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Research reveals Medieval diet was more than meat and gruel

Monday, February 17, 2003

By Lance Gay, Scripps Howard News Service

How did our ancestors eat in the days before there were supermarkets, fast-food restaurants, refrigerators or temperature-controlled stoves and ovens? And what did the dinner table look like before the discovery of the New World brought back to Europe staple foods ranging from turkey to tomatoes and the humble potato?

The Victorian view was that medieval food was a disgusting slop of thin gruels and roast meat. Hollywood added its own touches of festive diners throwing bones to dogs in the dining room, or wiping their greasy hands on the dog's fur.

But recent historical and archeological research is providing a much different and richer picture, concluding that much of the food served on the medieval dinner table would be recognized and enjoyed today, and pointing out that even medieval etiquette frowned on unsanitary dogs at the dinner table.

"I think it would be very recognizable to one today, with the same tastes," said Bridget Ann Henisch, a medieval scholar and author of several books on medieval cooking. "It was more adventurous. Even the keenest foodie would not be so adventurous today."

The medieval diet seems also to have been far more varied than the goods that can be found in a modern supermarket.

Among things eaten were starlings, vultures, gulls, herons, cormorants, swans, cranes, peacocks, capons, chickens, dogfish, porpoises, seals, whale, haddock, hedgehogs, cod, salmon, sardines, lamprey eels, crayfish and oysters. Turnips, parsnips, carrots, peas and fava beans were common vegetables, and use of onions and garlic was common.

Whatever the meal, it was well spiced. The Roman conquest brought nutmeg and cloves to Northern Europe, and cinnamon was used before that.

There is ample evidence many ate well.

Inventories prepared for the 6,000 guests invited to the daylong 1467 installation ceremonies of Archbishop Neville of York in England, show they were provided with 300 caskets of ale, 100 caskets of wine, 1 large bottle of wine sweetened with sugar, nutmeg and ginger, 104 oxen, 6 wild bulls, 1,000 sheep, 304 calves, 400 swans, 2,000 geese, 1,000 capons, 2,000 pigs, 104 peacocks, over 13,500 other birds, 500 stags, bucks and roes, 1,500 venison pies, 608 pikes and breams, 12 porpoises and seals, 13,000 dishes of jelly, cold baked tarts, custards and spices, sugared delicacies and wafers.

At the other end of the social spectrum, peasants survived on broths thickened with barley or other grains, and oatcakes cooked in the ashes of fires or on heated stones. It was common throughout Europe to leave a stockpot on the fire embers during the day into which greens or other foods foraged were added, and then thickened before eating.

"There may be some tiny [amount of] meat," Henisch said.

Vickie Ziegler, director of the Center for Medieval Studies at Penn State University, said that during periods of plenty, everyone from lord to peasant seems to have eaten well. But periods of famine that accompanied changes in the weather known as the "Little Ice Age" beginning in the 13th century were particularly harsh for those tied to the land and without money to buy food.

Ziegler's center grows a medieval garden on campus to demonstrate what sort of plants and herbal medicines might be grown in backyards of the time. Most of the plants are familiar today, including carrots, beets and cabbages, but medieval tastes favored some vegetables that have gone out of favor in modern kitchens, such as sorrel and leeks.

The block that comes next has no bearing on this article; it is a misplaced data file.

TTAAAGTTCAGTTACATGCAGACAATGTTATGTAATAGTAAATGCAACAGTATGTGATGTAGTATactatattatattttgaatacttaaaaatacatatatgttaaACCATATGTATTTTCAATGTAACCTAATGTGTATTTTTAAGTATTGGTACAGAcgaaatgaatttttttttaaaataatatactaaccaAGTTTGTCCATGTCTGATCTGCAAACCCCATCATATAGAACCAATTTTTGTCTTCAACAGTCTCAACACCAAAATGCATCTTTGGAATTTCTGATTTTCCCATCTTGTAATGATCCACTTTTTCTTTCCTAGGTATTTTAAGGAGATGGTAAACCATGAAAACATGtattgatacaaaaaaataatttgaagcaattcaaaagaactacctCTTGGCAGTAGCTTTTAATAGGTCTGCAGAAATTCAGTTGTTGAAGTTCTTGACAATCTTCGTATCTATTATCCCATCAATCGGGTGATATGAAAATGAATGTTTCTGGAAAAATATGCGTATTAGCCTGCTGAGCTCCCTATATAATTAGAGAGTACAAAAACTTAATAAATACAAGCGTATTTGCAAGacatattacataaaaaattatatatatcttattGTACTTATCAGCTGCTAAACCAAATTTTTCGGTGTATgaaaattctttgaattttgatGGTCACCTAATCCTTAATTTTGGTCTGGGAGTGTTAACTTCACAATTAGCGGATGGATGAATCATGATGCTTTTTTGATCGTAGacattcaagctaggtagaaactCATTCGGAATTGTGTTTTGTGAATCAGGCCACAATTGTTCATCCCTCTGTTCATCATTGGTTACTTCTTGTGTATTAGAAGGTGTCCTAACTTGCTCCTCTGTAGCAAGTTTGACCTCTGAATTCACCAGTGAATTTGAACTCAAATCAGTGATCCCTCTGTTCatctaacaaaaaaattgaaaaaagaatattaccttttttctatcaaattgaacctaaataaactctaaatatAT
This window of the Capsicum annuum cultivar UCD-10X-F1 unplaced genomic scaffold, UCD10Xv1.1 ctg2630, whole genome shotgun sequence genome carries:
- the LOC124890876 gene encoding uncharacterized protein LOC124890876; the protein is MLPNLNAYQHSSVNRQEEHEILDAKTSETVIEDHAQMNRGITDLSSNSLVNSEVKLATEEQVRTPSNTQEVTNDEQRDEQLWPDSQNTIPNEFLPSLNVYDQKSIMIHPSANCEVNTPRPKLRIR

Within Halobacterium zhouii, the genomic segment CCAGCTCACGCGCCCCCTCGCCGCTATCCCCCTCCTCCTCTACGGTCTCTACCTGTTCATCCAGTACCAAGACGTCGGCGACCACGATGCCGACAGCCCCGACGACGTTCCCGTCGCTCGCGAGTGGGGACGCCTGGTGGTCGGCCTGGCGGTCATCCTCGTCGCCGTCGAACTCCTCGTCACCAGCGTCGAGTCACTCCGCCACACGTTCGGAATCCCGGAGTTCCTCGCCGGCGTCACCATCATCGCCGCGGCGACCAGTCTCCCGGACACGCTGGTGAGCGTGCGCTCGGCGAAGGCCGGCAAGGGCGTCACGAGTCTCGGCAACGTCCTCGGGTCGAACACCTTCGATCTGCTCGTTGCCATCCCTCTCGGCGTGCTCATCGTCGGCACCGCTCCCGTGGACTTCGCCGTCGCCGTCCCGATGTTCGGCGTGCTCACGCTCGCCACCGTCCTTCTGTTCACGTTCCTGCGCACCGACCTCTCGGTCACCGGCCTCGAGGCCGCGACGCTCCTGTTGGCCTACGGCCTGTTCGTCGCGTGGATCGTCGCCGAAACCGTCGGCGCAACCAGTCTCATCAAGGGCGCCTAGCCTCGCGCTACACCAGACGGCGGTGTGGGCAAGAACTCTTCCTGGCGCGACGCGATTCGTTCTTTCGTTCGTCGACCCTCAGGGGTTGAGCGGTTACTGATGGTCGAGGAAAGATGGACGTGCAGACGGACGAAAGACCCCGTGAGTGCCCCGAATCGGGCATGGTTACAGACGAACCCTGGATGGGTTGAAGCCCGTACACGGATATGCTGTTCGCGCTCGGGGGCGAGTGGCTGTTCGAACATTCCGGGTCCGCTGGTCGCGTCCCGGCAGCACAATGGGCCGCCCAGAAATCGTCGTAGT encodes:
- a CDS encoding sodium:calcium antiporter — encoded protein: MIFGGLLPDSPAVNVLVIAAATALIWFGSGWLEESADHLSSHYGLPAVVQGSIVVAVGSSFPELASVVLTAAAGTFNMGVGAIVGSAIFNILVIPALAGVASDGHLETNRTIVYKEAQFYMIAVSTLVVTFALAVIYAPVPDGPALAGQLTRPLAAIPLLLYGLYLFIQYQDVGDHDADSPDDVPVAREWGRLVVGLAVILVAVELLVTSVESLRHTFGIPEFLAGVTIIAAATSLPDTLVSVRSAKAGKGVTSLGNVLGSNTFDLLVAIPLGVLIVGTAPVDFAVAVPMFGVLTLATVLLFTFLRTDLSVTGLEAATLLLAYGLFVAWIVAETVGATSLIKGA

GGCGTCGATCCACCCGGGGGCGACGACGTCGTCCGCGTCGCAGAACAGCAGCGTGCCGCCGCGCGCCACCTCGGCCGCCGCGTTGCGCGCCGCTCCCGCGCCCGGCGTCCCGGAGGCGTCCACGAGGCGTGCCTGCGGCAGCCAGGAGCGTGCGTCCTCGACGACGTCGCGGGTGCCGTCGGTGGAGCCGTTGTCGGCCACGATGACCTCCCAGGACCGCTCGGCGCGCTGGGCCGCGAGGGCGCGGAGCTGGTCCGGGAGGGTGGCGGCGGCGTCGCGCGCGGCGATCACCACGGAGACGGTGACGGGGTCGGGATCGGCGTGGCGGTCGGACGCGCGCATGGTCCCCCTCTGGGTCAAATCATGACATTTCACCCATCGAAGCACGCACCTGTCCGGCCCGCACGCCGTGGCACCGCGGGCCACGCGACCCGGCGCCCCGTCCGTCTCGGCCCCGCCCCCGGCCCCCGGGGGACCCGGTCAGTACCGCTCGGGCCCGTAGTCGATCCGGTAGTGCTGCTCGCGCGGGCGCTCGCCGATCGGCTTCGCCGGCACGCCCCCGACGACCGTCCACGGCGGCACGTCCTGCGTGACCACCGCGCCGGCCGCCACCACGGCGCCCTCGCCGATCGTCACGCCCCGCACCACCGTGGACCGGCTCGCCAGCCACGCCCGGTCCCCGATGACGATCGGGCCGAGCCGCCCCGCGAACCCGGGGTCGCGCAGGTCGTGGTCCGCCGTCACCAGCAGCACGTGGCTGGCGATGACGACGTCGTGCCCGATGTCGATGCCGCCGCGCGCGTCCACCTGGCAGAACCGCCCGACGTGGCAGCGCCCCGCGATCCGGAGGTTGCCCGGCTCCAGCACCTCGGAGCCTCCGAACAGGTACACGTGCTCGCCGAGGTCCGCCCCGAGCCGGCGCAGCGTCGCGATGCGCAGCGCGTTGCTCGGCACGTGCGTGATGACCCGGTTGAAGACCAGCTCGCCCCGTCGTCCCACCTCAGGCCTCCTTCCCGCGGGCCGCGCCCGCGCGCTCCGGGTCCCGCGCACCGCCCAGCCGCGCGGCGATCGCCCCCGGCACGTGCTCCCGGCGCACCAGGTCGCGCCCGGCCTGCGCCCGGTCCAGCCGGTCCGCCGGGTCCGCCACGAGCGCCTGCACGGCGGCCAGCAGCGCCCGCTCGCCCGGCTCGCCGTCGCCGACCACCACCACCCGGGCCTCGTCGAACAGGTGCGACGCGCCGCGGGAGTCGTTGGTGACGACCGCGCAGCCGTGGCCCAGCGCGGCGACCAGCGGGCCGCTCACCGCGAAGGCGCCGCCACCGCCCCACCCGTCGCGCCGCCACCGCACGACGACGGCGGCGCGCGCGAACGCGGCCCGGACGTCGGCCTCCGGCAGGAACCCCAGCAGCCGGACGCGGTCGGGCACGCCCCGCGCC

Jim Matterer, a former Pittsburgh resident and cook who started the medieval food Web site www.godecookery.com, said spices weren't used to disguise rotten food, but to improve flavor.

"They had the same instincts as we have now about rotten meat," he said. "Mankind then and now knew what tasted good."

Matterer, who lives on a Greene County farm near Mount Morris, has turned his interest in medieval cooking into a business that caters medieval and renaissance fairs. He said records show it wasn't all home cooking in medieval times.

"Cook shops were prevalent in cities. People didn't want to cook in their houses because it was dangerous," he said. He noted that Chaucer, in the Reeve's Tale, writes the daughter of the reeve being sent off to buy a loaf of bread and a goose when a visitor dropped by the house.

There also was considerable trade in food, with evidence of ships bringing goods from the Mediterranean to Northern Europe and Russia. A recent archeological dig concluded that bananas were available in 16th century London.

Diet was dependent on seasonal influences, and winters were times of scarcity. Wild animals were hard to find in winter, and preparations were made in October and November for winter months. Pigs were cured in the chimneys and beef was salted down to keep over the long winter.

There also were religious influences. Church ordinances decreed that no meat should be eaten on Wednesdays, Fridays and Saturdays, or during Lent. These became "fish days."

Medical influences also prevailed. By the 11th century, a medical school in Salerno, Italy, devised diets that could adjust the tempers of man. Hot-tempered men, for example, were to skip spicy foods like onion, but the lethargic were to add more. Onion also was regarded as an ingredient crucial for averting baldness.

To eat, there were spoons and knives. Two-pronged forks appear in Venice in the 11th century, apparently brought back from the Middle East, and the first etiquette books detailing how to act properly at the table appear a century later.

Among the 13th century table manners, one book tells diners not to pick their teeth with their knives, and to "refrain from falling upon the dish like a swine while eating, snorting disgustingly and smacking the lips."

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